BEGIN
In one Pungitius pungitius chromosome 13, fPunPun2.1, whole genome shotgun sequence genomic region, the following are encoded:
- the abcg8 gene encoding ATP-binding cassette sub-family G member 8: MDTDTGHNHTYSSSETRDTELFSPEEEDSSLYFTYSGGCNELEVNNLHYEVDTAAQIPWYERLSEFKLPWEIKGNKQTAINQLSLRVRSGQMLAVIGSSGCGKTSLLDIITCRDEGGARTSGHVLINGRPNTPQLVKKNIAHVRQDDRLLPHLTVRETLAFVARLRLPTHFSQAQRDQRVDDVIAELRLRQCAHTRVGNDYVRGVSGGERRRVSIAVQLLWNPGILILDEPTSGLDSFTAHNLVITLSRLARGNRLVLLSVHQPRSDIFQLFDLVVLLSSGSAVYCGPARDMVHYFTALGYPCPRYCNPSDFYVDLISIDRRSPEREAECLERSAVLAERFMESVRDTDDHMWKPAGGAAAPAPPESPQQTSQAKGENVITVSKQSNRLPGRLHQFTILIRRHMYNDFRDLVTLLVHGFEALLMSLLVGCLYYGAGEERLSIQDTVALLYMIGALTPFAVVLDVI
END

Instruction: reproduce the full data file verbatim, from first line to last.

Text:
In one Pungitius pungitius chromosome 13, fPunPun2.1, whole genome shotgun sequence genomic region, the following are encoded:
- the abcg8 gene encoding ATP-binding cassette sub-family G member 8: MDTDTGHNHTYSSSETRDTELFSPEEEDSSLYFTYSGGCNELEVNNLHYEVDTAAQIPWYERLSEFKLPWEIKGNKQTAINQLSLRVRSGQMLAVIGSSGCGKTSLLDIITCRDEGGARTSGHVLINGRPNTPQLVKKNIAHVRQDDRLLPHLTVRETLAFVARLRLPTHFSQAQRDQRVDDVIAELRLRQCAHTRVGNDYVRGVSGGERRRVSIAVQLLWNPGILILDEPTSGLDSFTAHNLVITLSRLARGNRLVLLSVHQPRSDIFQLFDLVVLLSSGSAVYCGPARDMVHYFTALGYPCPRYCNPSDFYVDLISIDRRSPEREAECLERSAVLAERFMESVRDTDDHMWKPAGGAAAPAPPESPQQTSQAKGENVITVSKQSNRLPGRLHQFTILIRRHMYNDFRDLVTLLVHGFEALLMSLLVGCLYYGAGEERLSIQDTVALLYMIGALTPFAVVLDVI